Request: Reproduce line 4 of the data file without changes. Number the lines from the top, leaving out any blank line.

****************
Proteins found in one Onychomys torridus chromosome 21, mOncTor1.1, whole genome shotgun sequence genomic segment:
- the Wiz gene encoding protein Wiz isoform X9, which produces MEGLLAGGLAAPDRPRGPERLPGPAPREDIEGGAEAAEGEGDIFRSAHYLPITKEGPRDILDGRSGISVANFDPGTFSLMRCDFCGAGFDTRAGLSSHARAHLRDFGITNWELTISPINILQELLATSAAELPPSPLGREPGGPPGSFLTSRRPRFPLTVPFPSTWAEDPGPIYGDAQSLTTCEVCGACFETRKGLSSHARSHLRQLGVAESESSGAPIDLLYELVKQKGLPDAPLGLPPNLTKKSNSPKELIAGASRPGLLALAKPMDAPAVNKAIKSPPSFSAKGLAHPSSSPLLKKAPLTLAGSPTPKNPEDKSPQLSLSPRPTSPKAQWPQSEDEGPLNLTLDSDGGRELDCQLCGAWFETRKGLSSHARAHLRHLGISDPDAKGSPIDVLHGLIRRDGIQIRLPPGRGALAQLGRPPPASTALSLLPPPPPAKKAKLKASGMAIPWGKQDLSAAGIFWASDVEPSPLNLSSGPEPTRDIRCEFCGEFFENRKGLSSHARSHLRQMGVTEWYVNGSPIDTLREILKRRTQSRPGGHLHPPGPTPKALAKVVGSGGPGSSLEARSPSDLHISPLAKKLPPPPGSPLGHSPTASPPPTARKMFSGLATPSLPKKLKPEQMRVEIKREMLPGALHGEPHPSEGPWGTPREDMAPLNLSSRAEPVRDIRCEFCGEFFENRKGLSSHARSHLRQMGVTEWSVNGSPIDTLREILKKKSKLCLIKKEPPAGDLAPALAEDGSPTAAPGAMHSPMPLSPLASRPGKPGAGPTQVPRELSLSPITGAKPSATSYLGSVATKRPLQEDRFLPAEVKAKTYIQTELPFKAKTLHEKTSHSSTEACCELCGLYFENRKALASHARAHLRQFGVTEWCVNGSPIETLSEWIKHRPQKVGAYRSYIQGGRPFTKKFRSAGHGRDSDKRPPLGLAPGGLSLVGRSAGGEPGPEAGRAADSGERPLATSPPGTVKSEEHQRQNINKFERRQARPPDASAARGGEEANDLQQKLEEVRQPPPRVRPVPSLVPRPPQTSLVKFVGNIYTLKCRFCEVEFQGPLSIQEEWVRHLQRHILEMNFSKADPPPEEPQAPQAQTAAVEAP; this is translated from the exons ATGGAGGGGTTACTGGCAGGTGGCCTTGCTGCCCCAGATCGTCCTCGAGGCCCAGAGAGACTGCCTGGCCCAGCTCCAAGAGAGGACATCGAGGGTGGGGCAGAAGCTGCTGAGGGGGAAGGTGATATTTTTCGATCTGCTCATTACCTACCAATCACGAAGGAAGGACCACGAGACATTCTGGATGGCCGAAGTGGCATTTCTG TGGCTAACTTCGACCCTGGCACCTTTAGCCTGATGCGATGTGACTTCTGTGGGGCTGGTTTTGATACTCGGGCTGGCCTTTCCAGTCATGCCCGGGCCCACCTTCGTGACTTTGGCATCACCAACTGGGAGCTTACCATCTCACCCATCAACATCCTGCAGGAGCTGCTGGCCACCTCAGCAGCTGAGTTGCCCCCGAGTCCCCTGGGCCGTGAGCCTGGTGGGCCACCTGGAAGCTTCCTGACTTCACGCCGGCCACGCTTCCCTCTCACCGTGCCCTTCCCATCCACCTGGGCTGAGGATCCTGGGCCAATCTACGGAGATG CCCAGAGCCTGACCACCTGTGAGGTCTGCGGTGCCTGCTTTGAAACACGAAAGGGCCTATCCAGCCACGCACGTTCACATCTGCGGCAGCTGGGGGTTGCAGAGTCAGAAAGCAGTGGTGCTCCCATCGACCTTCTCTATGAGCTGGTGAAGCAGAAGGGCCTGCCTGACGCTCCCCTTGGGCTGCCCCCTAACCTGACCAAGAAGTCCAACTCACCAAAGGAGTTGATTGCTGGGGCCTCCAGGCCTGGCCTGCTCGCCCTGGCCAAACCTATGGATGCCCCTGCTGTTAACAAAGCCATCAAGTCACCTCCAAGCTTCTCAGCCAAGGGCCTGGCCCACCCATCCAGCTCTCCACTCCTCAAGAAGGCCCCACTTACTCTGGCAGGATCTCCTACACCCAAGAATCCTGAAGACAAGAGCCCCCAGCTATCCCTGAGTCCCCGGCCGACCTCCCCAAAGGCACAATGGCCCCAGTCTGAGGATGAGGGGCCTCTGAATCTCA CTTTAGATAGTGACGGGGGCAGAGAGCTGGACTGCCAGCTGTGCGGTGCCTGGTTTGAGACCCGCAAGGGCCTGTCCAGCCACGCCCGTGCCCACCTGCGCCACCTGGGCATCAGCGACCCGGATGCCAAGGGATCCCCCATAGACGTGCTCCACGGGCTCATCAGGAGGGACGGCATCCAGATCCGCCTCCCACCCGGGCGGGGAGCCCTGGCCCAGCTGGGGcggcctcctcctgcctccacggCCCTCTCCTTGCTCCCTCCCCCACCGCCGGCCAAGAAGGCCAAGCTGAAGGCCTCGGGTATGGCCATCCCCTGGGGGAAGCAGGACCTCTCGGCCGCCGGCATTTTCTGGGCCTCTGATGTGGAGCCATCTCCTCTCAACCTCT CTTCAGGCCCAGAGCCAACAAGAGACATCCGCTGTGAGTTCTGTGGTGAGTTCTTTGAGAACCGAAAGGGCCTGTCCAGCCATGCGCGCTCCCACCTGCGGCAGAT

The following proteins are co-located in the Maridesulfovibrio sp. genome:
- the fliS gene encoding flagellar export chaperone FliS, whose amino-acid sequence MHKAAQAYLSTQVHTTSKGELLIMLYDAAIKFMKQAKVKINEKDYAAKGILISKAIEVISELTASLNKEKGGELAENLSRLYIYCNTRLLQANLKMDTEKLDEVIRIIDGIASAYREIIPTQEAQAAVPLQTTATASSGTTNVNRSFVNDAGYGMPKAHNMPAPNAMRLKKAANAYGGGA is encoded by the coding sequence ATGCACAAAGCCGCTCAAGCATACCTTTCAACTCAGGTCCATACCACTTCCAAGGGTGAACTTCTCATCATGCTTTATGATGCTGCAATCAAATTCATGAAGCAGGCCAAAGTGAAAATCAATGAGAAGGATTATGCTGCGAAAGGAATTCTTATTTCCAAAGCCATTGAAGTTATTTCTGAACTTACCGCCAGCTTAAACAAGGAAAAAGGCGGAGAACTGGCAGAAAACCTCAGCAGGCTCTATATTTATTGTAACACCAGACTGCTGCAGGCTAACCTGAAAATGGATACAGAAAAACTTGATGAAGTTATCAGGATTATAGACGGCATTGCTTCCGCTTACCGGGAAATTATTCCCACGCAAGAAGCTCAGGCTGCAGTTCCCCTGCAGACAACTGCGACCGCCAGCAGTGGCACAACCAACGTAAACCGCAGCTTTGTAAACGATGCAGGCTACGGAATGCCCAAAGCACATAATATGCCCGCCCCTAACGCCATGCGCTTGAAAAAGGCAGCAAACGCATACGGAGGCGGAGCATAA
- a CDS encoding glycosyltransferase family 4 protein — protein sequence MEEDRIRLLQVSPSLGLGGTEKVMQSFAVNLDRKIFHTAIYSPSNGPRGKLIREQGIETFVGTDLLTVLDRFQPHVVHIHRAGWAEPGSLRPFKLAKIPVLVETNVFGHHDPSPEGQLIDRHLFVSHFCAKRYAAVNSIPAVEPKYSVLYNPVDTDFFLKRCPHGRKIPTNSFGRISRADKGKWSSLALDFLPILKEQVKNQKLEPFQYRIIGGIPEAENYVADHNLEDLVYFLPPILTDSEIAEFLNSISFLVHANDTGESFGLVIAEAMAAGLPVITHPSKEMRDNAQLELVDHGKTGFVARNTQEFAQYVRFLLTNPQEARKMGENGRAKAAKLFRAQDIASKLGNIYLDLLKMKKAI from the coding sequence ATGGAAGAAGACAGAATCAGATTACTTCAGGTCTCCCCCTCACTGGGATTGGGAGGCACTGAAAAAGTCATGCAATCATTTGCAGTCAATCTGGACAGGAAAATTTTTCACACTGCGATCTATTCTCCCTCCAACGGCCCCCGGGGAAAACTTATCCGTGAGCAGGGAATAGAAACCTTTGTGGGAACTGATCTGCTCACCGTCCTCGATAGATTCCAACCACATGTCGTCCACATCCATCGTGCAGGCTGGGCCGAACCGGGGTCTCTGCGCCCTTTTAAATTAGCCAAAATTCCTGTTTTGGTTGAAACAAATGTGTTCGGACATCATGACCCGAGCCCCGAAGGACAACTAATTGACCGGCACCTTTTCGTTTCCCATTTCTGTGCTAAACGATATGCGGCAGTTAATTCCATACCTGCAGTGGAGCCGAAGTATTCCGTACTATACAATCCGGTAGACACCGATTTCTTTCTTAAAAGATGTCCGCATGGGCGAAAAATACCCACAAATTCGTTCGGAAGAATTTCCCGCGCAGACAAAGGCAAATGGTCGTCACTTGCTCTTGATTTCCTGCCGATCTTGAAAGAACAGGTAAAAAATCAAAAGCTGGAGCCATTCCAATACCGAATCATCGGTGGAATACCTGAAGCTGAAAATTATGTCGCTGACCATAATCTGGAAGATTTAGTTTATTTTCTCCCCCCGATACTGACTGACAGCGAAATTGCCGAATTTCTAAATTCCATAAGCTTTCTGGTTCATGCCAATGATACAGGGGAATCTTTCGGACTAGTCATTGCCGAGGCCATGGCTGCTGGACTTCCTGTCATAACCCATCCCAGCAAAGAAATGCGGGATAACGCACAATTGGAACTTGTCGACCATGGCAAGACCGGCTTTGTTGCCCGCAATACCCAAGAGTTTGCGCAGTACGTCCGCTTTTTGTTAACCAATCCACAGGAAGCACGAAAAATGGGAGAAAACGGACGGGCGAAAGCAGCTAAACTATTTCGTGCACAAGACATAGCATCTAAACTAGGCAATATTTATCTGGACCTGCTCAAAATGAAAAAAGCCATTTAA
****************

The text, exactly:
- the fliS gene encoding flagellar export chaperone FliS, whose amino-acid sequence MHKAAQAYLSTQVHTTSKGELLIMLYDAAIKFMKQAKVKINEKDYAAKGILISKAIEVISELTASLNKEKGGELAENLSRLYIYCNTRLLQANLKMDTEKLDEVIRIIDGIASAYREIIPTQEAQAAVPLQTTATASSGTTNVNRSFVNDAGYGMPKAHNMPAPNAMRLKKAANAYGGGA is encoded by the coding sequence ATGCACAAAGCCGCTCAAGCATACCTTTCAACTCAGGTCCATACCACTTCCAAGGGTGAACTTCTCATCATGCTTTATGATGCTGCAATCAAATTCATGAAGCAGGCCAAAGTGAAAATCAATGAGAAGGATTATGCTGCGAAAGGAATTCTTATTTCCAAAGCCATTGAAGTTATTTCTGAACTTACCGCCAGCTTAAACAAGGAAAAAGGCGGAGAACTGGCAGAAAACCTCAGCAGGCTCTATATTTATTGTAACACCAGACTGCTGCAGGCTAACCTGAAAATGGATACAGAAAAACTTGATGAAGTTATCAGGATTATAGACGGCATTGCTTCCGCTTACCGGGAAATTATTCCCACGCAAGAAGCTCAGGCTGCAGTTCCCCTGCAGACAACTGCGACCGCCAGCAGTGGCACAACCAACGTAAACCGCAGCTTTGTAAACGATGCAGGCTACGGAATGCCCAAAGCACATAATATGCCCGCCCCTAACGCCATGCGCTTGAAAAAGGCAGCAAACGCATACGGAGGCGGAGCATAA